Blog friends, what changes have you seen to your style since you started your blog? How do you feel about stores that encourage/inspire all rooms looking similar? I am very curious to see what you guys have to say about this! :)
A little insight to my family: My parent's are completely amazing. They are the type of parents that I hope I can be if/when we have a kiddo. One of my greatest memories growing up, and even now, is Christmas. My mom's favorite holiday, she spends an enormous amount of time picking gifts that she knows the recipient will LOVE. The thought and details she puts into making sure that everyone is happy (both via gifts and experiences) is truly outstanding.
My parents also happen to be impossible to buy gifts for. They are at that stage in life where if they want something, they buy it. So a few years ago I decided that I wanted to make sure my parents had as memorable a Christmas as they'd always given to us kids growing up. I teamed up with my younger brother, Jeff, to gift them experiences for Christmas. Concerts they would never buy tickets to, but would love, a tour of Oregon's wine country with their close friends, etc.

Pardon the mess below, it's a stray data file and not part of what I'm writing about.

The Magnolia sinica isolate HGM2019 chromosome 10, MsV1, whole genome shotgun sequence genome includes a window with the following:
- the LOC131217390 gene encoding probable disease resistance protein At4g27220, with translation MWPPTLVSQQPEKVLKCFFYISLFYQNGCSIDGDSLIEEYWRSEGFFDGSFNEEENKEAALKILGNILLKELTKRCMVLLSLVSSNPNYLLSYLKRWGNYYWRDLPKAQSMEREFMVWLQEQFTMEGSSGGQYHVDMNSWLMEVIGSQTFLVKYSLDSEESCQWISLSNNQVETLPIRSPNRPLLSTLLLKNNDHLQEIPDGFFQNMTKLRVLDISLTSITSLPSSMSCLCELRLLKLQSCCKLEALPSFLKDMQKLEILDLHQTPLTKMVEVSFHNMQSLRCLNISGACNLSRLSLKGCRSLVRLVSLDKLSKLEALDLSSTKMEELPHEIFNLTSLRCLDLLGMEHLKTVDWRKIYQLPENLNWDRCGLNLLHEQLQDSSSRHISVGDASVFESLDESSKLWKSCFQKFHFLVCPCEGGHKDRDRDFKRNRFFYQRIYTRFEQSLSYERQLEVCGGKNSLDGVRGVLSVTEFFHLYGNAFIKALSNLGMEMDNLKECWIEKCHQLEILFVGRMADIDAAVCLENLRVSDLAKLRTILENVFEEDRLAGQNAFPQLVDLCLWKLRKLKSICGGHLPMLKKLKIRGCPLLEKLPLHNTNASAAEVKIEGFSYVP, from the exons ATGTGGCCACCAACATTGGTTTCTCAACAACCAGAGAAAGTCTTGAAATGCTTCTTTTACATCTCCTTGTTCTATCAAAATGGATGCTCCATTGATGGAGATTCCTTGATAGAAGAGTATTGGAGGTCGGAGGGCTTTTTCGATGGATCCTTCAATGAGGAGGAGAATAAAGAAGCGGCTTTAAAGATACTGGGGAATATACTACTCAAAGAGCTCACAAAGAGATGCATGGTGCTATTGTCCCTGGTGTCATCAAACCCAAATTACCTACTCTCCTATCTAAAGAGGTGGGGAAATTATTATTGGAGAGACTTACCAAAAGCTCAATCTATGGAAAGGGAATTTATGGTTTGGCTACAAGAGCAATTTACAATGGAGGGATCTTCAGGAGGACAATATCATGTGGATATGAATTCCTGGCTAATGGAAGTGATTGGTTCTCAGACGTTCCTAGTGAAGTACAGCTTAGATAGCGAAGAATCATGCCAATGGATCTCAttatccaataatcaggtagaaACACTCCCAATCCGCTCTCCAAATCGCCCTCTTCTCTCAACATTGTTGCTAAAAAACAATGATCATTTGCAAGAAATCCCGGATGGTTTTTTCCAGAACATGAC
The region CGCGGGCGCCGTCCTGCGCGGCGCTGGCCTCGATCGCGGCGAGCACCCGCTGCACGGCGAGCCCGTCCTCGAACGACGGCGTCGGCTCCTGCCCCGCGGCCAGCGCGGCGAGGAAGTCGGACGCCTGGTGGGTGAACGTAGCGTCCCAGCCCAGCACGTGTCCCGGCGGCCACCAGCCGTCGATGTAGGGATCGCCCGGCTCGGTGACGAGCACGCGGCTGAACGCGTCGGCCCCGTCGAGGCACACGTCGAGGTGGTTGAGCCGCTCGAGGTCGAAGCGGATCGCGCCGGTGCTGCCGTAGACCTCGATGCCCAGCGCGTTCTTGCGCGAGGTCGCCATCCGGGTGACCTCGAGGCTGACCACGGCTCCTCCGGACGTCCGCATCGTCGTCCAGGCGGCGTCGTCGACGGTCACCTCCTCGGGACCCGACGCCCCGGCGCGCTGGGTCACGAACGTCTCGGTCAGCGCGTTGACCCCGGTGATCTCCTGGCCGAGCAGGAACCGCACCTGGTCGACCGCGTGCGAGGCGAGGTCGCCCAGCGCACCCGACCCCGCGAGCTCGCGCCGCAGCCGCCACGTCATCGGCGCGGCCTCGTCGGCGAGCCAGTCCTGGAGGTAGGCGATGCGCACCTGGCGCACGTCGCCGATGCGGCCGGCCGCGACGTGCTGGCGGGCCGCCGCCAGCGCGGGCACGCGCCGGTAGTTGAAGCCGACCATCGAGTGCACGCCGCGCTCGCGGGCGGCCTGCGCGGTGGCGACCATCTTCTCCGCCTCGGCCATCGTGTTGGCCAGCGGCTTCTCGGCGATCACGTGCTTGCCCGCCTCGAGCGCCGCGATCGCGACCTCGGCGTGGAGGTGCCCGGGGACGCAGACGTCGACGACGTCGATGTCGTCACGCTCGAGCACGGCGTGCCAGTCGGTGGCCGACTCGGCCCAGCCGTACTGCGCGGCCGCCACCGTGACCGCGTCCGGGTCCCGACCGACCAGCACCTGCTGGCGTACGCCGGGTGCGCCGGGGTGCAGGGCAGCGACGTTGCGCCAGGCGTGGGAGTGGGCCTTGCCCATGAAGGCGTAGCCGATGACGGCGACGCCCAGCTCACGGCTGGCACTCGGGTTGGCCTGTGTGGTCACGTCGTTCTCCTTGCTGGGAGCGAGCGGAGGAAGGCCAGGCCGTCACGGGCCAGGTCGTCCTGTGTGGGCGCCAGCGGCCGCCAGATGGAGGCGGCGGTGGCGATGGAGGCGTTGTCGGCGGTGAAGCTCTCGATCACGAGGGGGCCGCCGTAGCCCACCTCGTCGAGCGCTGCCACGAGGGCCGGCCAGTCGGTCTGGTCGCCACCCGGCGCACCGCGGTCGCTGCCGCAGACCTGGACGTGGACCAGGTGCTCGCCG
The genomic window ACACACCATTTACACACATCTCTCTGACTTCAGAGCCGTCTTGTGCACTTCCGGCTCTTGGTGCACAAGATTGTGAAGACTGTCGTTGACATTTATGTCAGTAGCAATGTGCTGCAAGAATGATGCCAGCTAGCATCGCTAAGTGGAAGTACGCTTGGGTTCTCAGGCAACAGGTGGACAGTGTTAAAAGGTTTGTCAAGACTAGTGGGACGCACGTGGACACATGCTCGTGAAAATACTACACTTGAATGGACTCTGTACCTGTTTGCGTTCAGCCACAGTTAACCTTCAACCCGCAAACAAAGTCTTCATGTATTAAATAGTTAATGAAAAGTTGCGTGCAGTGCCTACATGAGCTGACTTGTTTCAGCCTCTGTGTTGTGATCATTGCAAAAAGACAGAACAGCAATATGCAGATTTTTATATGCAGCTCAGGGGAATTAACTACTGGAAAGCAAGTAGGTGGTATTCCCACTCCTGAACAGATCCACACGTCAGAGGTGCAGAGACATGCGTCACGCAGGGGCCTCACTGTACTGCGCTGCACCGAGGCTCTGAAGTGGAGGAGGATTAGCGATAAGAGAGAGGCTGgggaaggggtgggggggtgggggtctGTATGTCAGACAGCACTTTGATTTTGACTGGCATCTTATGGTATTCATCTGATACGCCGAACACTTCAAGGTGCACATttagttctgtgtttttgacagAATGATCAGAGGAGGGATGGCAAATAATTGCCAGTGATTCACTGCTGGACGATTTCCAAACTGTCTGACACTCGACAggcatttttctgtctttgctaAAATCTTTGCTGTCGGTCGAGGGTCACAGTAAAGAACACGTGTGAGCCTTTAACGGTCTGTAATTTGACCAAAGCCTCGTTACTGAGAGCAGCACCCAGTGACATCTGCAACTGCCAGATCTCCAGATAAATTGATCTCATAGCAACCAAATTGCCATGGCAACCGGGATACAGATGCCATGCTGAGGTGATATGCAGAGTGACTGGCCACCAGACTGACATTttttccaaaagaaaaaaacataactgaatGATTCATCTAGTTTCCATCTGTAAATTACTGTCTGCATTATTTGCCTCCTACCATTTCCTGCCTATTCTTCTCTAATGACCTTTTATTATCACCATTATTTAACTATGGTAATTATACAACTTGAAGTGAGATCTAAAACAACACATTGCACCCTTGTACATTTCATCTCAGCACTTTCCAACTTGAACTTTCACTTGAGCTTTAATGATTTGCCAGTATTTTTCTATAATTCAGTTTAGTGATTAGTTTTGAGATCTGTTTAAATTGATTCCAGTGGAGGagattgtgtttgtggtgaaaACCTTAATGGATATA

Why am I telling you all this? Because today I'm going to share what we gift them this year: a gallery wall. Not an experience, per se, but also not something they would ever create themselves.
They sort of unexpectedly moved out of the house they'd lived in for 30 years, a couple years ago. It's taken my mom a couple years to really get comfortable and start to decorate. The downstairs is gorgeous, but the upstairs walls are a little neglected. This is the view when you walk in the door. Because of the insane staircase, you automatically look up to see ... nothing.
Here's the wall. Jeff is a super amazing photographer, and every once in a while I get a good shot. So we decided to pull together some of our best photos of places that have meaning to my parents and create a gallery wall.